You are here

Justice News

Department of Justice
U.S. Attorney’s Office
Northern District of Texas

Wednesday, July 10, 2013

Two Executives Plead Guilty To Wire Fraud Conspiracy Charges For Ponzi Scheme Involving Medical Insurance Investments

DALLAS — Duncan MacDonald III, 50, of Dallas, appeared yesterday in federal court and pleaded guilty to a felony Information charging conspiracy to commit wire fraud. In a related case, last week, Gloria Ann Solomon, 71, also of Dallas, pleaded guilty to an Information charging the same offense. Each defendant faces a maximum statutory penalty of five years in federal prison, a fine not to exceed $250,000, or twice any pecuniary gain to the defendant or loss to the victim(s), and restitution. Both MacDonald and Solomon will remain on bond pending sentencing, which is set for October 3, 2013, before U.S. District Judge Jane J. Boyle. Today’s announcement was made by U.S. Attorney Sarah R. Saldaña of the Northern District of Texas.

According to documents filed in the case, from at least 2006 and continuing into at least September 2012, MacDonald was President and Director of Global Corporate Alliance, Inc. (GCA). MacDonald operated GCA out of offices in Addison and Euless, Texas. He hired co-conspirator Solomon in January 2007 as GCA’s Chief Administrative Officer.

GCA managed the North American Consumer Alliance (NACA), a not-for-profit member association that created and packaged insured benefit association healthcare programs and policies administered to corporations, organizations and other entities. GCA sold the healthcare policies throughout the U.S. and maintained a conservative management fee. It collected fees called “overages” that were in excess of the conservative management fee.

In 2008, MacDonald created GCA’s “Overage Program” to sell interests in the overages through “Overage Purchase Agreements.” An investor’s potential return was directly related to the number of people who enrolled in a healthcare plan by purchasing a healthcare policy from CGA. GCA would pay the investor for each new healthcare plan enrollee. MacDonald installed Solomon as the program’s manager and she worked with MacDonald in conducting GCA’s activities regarding the Overage Program.

MacDonald initially planned to have only a single person invest in the Overage Program, but when one couldn’t be found, GCA fractionalized the program to make it available for multiple investors to provide smaller amounts of funds. GCA contracted with a sales agent to solicit individuals to invest, and the sales agent used information regarding the Overage Program that was provided by MacDonald and Solomon. That information included the number of current and projected healthcare plan enrollees that would drive investors’ potential returns.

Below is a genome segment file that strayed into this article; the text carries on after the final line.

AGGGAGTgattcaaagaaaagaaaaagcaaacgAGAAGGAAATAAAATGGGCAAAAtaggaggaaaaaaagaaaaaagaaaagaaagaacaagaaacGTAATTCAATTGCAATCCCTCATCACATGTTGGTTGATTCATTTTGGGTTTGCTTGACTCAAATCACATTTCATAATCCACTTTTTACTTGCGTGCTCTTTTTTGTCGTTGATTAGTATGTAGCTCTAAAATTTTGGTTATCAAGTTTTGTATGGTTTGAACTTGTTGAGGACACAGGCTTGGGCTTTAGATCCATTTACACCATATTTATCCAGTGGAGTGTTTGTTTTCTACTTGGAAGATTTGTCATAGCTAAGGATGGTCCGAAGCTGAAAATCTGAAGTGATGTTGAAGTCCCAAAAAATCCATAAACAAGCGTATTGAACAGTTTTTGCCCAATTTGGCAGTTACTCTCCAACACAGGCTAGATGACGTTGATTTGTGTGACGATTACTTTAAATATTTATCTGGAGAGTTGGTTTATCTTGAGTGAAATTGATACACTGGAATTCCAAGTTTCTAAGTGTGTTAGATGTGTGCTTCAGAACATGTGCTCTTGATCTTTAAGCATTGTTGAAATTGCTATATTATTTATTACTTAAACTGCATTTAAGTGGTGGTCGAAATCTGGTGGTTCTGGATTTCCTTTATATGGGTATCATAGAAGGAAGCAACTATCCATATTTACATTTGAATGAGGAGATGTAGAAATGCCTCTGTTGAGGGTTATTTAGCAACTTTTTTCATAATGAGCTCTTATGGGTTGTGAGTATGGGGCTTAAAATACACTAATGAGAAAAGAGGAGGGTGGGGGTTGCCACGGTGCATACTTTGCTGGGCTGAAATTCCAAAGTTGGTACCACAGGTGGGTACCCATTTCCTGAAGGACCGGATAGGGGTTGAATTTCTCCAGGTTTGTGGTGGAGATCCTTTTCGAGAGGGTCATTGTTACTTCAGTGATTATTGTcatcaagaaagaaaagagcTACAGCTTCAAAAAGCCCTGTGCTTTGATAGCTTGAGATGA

MacDonald admits that he significantly inflated the current and projected enrollment figures by the thousands in an attempt to sell the Overage Program to investors. He and Solomon knew that the figures were false and that the sales agent would relay the figures to investors he was soliciting.

MacDonald also personally acquired investors for the Overage Program. In fact, MacDonald and Solomon provided false information to persuade one particular investor to invest $2 million in the Overage Program. They then used this money to make payments to existing program investors.

When GCA had difficulty making timely payments to Overage Program investors, MacDonald authorized Solomon to respond to investor complaints and inquiries with excuses for the delayed payments. Solomon sent these emails from accounts that were created for fictitious GCA employees.

The Overage Program did not generate any income or revenue. Less than 50 people actually bought any healthcare policies during the lifetime of the program. MacDonald and Solomon admit that any payments made to existing investors came from money that GCA received from new investors in the program.

In a parallel action, both defendants are also charged by the U.S. Securities and Exchange Commission (SEC) with securities fraud and conducting an unregistered securities offering while acting as unregistered broker-dealers. That complaint alleges that GCA had raised nearly $10 million from investors and returned about $2 million to investors in the form of Ponzi payments.

This case was brought in coordination with President Barack Obama’s Financial Fraud Enforcement Task Force, which was established in 2009 to wage an aggressive, coordinated and proactive effort to investigate and prosecute financial crimes. With more than 20 federal agencies, 94 U.S. attorneys’ offices and state and local partners, it is the broadest coalition of law enforcement, investigatory and regulatory agencies ever assembled to combat fraud. Since its formation, the task force has made great strides in facilitating increased investigation and prosecution of financial crimes; enhancing coordination and cooperation among federal, state and local authorities; addressing discrimination in the lending and financial markets and conducting outreach to the public, victims, financial institutions and other organizations. Over the past three fiscal years, the Justice Department has filed nearly 10,000 financial fraud cases against nearly 15,000 defendants including more than 2,900 mortgage fraud defendants. For more information on the task force, please visit

The case is being investigated by the FBI. The U.S. Attorney’s Office also appreciates the assistance of the SEC’s Fort Worth Regional Office. Special Assistant U.S. Attorney Ruben Martinez, Jr. is in charge of the prosecution.

Updated June 22, 2015